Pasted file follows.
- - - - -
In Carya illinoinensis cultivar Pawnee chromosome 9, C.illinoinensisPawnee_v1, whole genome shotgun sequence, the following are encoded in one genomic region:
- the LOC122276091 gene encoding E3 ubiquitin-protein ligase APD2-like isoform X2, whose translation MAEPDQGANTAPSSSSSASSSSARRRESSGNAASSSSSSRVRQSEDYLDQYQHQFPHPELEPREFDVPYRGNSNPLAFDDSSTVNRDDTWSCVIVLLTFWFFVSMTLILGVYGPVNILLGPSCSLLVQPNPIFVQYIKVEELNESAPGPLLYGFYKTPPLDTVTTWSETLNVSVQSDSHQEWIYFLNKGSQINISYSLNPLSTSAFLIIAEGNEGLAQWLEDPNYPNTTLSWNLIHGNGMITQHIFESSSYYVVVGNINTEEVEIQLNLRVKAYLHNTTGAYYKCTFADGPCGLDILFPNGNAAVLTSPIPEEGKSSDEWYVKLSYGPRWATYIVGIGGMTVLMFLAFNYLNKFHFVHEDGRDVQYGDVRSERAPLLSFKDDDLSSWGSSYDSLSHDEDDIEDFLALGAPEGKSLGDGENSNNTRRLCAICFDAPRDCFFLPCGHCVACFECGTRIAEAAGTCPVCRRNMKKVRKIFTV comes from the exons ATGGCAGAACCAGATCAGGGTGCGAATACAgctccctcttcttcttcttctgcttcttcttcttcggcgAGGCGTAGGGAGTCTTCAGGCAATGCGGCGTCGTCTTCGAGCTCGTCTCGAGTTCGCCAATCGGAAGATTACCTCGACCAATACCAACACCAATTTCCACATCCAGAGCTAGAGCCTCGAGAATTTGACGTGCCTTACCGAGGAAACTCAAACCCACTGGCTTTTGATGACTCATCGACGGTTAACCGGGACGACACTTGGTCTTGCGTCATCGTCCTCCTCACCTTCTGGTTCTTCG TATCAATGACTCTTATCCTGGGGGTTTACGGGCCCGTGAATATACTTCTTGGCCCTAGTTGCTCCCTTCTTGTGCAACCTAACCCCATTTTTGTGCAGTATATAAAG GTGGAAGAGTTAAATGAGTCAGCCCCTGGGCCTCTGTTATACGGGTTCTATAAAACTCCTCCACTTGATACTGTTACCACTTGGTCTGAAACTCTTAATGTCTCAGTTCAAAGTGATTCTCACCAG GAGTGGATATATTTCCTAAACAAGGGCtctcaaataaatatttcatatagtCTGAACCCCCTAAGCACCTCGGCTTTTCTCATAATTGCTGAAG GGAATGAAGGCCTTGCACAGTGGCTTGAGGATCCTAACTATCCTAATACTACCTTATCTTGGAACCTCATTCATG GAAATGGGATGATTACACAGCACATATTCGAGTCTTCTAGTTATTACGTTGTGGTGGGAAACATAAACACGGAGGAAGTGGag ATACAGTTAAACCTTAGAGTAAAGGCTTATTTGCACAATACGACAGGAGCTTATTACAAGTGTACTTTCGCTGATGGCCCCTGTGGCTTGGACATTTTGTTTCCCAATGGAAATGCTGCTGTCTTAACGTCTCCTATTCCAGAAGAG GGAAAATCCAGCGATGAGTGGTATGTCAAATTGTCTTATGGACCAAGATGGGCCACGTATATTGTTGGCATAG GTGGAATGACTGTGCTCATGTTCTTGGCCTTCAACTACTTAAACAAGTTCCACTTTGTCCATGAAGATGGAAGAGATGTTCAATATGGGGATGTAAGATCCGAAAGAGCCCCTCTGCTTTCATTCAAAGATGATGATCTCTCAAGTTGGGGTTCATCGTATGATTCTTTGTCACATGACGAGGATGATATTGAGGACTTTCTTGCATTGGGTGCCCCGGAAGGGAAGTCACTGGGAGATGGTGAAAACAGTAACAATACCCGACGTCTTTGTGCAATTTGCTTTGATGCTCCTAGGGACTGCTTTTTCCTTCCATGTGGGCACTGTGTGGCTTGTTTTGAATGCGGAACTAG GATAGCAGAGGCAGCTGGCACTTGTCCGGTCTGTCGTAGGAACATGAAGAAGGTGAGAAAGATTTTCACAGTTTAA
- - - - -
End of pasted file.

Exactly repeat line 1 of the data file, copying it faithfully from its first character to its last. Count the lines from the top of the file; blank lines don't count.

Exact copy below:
In Carya illinoinensis cultivar Pawnee chromosome 9, C.illinoinensisPawnee_v1, whole genome shotgun sequence, the following are encoded in one genomic region: